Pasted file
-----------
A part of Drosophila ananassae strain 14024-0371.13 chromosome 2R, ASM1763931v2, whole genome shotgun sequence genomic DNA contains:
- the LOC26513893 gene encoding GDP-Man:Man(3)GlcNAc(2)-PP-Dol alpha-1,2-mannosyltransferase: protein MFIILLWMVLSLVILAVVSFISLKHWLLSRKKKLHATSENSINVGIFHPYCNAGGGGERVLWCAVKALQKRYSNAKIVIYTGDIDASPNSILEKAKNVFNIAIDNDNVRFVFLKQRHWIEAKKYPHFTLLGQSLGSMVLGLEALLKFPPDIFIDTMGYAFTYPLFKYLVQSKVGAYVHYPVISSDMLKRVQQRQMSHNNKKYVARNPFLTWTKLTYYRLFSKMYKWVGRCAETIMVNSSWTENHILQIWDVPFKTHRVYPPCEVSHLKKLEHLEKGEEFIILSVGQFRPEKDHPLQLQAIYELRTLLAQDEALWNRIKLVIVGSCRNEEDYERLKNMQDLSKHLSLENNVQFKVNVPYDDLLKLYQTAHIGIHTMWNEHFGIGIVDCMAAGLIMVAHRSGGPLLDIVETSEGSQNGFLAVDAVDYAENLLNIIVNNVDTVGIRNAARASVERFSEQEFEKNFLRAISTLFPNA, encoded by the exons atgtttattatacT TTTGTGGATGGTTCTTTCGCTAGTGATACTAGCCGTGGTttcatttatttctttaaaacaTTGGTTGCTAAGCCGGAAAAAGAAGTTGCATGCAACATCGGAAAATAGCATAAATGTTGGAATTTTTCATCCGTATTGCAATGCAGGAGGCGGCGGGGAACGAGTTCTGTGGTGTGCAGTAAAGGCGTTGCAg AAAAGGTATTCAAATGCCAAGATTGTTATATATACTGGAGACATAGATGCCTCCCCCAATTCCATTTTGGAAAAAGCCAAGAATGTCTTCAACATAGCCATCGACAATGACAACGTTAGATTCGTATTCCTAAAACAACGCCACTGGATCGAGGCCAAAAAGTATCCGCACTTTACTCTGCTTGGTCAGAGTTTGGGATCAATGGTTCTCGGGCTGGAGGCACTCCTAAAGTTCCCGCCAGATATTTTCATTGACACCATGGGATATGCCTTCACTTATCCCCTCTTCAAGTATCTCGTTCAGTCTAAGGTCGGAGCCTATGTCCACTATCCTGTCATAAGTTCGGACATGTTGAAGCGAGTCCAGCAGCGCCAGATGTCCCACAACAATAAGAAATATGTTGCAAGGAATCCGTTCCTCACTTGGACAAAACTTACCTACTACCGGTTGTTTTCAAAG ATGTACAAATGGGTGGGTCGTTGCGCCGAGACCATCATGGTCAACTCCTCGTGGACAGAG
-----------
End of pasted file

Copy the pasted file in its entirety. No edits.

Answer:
A part of Drosophila ananassae strain 14024-0371.13 chromosome 2R, ASM1763931v2, whole genome shotgun sequence genomic DNA contains:
- the LOC26513893 gene encoding GDP-Man:Man(3)GlcNAc(2)-PP-Dol alpha-1,2-mannosyltransferase: protein MFIILLWMVLSLVILAVVSFISLKHWLLSRKKKLHATSENSINVGIFHPYCNAGGGGERVLWCAVKALQKRYSNAKIVIYTGDIDASPNSILEKAKNVFNIAIDNDNVRFVFLKQRHWIEAKKYPHFTLLGQSLGSMVLGLEALLKFPPDIFIDTMGYAFTYPLFKYLVQSKVGAYVHYPVISSDMLKRVQQRQMSHNNKKYVARNPFLTWTKLTYYRLFSKMYKWVGRCAETIMVNSSWTENHILQIWDVPFKTHRVYPPCEVSHLKKLEHLEKGEEFIILSVGQFRPEKDHPLQLQAIYELRTLLAQDEALWNRIKLVIVGSCRNEEDYERLKNMQDLSKHLSLENNVQFKVNVPYDDLLKLYQTAHIGIHTMWNEHFGIGIVDCMAAGLIMVAHRSGGPLLDIVETSEGSQNGFLAVDAVDYAENLLNIIVNNVDTVGIRNAARASVERFSEQEFEKNFLRAISTLFPNA, encoded by the exons atgtttattatacT TTTGTGGATGGTTCTTTCGCTAGTGATACTAGCCGTGGTttcatttatttctttaaaacaTTGGTTGCTAAGCCGGAAAAAGAAGTTGCATGCAACATCGGAAAATAGCATAAATGTTGGAATTTTTCATCCGTATTGCAATGCAGGAGGCGGCGGGGAACGAGTTCTGTGGTGTGCAGTAAAGGCGTTGCAg AAAAGGTATTCAAATGCCAAGATTGTTATATATACTGGAGACATAGATGCCTCCCCCAATTCCATTTTGGAAAAAGCCAAGAATGTCTTCAACATAGCCATCGACAATGACAACGTTAGATTCGTATTCCTAAAACAACGCCACTGGATCGAGGCCAAAAAGTATCCGCACTTTACTCTGCTTGGTCAGAGTTTGGGATCAATGGTTCTCGGGCTGGAGGCACTCCTAAAGTTCCCGCCAGATATTTTCATTGACACCATGGGATATGCCTTCACTTATCCCCTCTTCAAGTATCTCGTTCAGTCTAAGGTCGGAGCCTATGTCCACTATCCTGTCATAAGTTCGGACATGTTGAAGCGAGTCCAGCAGCGCCAGATGTCCCACAACAATAAGAAATATGTTGCAAGGAATCCGTTCCTCACTTGGACAAAACTTACCTACTACCGGTTGTTTTCAAAG ATGTACAAATGGGTGGGTCGTTGCGCCGAGACCATCATGGTCAACTCCTCGTGGACAGAG